Harlem number’s kingpin, Dutch Schultz, was one of the first hoodlums to get into Dewey’s cross hairs. When Schultz let it be known that he would kill Dewey himself if the dons didn’t go through with their plan to take him out, Lucky Luciano, afraid the hit would draw too much legal heat, decided to do away with the Dutchman instead.
When the assignment came down to eliminate Schultz, Workman, with his yeoman reputation, was selected over other gang stalwarts such as Abe Reles, Harry "Pittsburgh Phil" Strauss, Allie Tannenbaum, Buggsy Goldstein, or Happy Maione. It was never clear how Workman had earned his "yeoman" reputation. I have only seen one other murder attributed to him, outside of the Schultz crew slaughter, and that occurred almost four years after the Dutchman’s demise.
Workman’s partners on the hit were Murder, Inc. lieutenant Emmanuel "Mendy" Weiss, and a driver identified only by his nickname, "Piggy." On the night of the murders, Oct. 23, 1935, we only know what happened through second-hand knowledge of the killings. Workman and Weiss never revealed the events of that evening, but they had conversations with other members of Murder, Inc. who later ratted out their compatriots to the authorities.
According to Burton Turkus, the assistant prosecutor who wrote the book Murder, Inc., and prosecuted several of its members, Workman "strolled" into the Palace Chophouse in Newark, while Weiss provided cover and "Piggy" sat poised at the wheel. Workman walked the length of the bar and flipped open the door to the men’s room. Inside was a man washing his hands whom Workman thought was a Schultz bodyguard. He shot the man, who immediately dropped to the floor.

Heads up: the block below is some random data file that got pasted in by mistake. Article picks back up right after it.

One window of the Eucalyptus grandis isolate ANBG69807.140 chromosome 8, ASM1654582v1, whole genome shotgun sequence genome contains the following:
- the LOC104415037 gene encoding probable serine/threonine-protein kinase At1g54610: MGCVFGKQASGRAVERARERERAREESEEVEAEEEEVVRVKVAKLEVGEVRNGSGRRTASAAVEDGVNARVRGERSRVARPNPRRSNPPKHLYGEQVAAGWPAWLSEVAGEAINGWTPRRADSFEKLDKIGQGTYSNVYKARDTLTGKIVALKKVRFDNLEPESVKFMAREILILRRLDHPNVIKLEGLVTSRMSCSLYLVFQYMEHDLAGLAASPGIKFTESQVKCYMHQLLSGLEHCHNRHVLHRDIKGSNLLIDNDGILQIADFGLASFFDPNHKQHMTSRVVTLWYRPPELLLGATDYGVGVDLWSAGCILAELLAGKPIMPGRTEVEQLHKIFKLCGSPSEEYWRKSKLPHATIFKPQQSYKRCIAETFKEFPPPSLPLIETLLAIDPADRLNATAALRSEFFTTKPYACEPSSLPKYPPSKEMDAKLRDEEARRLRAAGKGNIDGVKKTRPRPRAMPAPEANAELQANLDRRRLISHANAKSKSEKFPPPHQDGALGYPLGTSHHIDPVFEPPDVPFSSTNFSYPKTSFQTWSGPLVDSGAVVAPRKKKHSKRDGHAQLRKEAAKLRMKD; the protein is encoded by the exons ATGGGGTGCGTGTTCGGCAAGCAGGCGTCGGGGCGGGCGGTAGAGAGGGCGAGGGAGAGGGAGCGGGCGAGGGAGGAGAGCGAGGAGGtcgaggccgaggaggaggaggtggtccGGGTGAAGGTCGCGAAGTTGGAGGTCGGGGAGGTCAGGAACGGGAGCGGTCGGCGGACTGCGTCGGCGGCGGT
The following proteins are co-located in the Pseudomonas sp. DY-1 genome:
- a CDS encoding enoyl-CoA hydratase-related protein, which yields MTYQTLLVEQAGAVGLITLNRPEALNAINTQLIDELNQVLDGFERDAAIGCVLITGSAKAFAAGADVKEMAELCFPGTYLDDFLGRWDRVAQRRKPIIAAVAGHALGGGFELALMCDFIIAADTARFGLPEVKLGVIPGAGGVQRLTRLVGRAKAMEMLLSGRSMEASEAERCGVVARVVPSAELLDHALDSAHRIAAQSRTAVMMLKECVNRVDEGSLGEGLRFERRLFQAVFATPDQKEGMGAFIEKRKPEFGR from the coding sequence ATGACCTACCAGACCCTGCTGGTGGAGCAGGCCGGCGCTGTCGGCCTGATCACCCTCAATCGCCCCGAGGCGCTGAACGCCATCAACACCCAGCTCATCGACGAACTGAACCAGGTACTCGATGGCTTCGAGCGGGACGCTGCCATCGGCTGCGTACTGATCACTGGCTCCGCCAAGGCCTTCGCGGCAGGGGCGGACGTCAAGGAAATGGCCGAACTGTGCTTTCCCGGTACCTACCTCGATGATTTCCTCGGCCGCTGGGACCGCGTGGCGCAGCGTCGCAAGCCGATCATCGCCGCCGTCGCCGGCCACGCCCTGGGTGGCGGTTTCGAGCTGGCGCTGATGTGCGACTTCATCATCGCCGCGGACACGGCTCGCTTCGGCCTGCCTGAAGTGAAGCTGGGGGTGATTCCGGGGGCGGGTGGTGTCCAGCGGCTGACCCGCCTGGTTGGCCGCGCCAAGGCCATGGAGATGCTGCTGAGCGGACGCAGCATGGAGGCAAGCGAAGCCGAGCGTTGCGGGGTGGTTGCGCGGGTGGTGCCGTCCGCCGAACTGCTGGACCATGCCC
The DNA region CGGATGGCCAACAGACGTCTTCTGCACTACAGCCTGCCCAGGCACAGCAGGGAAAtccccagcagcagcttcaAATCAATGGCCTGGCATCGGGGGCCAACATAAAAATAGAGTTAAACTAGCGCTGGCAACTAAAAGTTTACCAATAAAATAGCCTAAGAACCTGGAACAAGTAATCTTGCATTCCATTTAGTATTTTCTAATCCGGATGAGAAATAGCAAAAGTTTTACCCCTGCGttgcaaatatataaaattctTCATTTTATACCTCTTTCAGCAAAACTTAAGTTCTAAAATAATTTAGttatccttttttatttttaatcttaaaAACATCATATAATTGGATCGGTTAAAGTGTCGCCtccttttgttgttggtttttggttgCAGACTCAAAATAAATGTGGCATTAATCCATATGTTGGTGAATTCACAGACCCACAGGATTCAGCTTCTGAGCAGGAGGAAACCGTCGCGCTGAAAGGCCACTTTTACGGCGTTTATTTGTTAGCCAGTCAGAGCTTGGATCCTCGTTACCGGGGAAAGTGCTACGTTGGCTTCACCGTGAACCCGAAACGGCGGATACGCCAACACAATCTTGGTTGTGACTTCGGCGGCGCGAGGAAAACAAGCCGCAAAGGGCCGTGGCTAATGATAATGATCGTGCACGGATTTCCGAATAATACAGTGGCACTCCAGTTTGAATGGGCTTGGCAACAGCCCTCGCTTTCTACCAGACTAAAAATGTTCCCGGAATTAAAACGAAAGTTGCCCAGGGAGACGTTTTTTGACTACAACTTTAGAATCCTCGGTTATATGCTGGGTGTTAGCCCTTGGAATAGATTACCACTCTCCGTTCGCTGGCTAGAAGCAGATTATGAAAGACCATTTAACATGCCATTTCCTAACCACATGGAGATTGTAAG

Workman then darted into the back dining room and opened up on the Schultz men – Lulu Rosencrantz, Abe Landau and Abbadabba Berman – killing all three. Not seeing Dutch on the floor, Workman realized he must have been the man washing his hands. He then went back to rifle Schultz’s pockets.
Paul Sann had a different version of the shooting. He stated that both Weiss and Workman first blasted away at the three men in the dining room. Then, after not spotting Schultz, Workman went into the men’s room and found Dutch at the urinal. Workman fired twice; one bullet hit Schultz, causing a mortal wound.
There are discrepancies in both author’s accounts of these murders. However, when the gunfire stopped, another gangland saga was created.
After Workman supposedly rifled the Dutchman’s pockets for cash, he ran back to the getaway car. Weiss, "Piggy" and the car were not in sight. This left Workman the task of making it back to the city alone, which he claimed to have accomplished by escaping through back yards and following the railroad tracks home.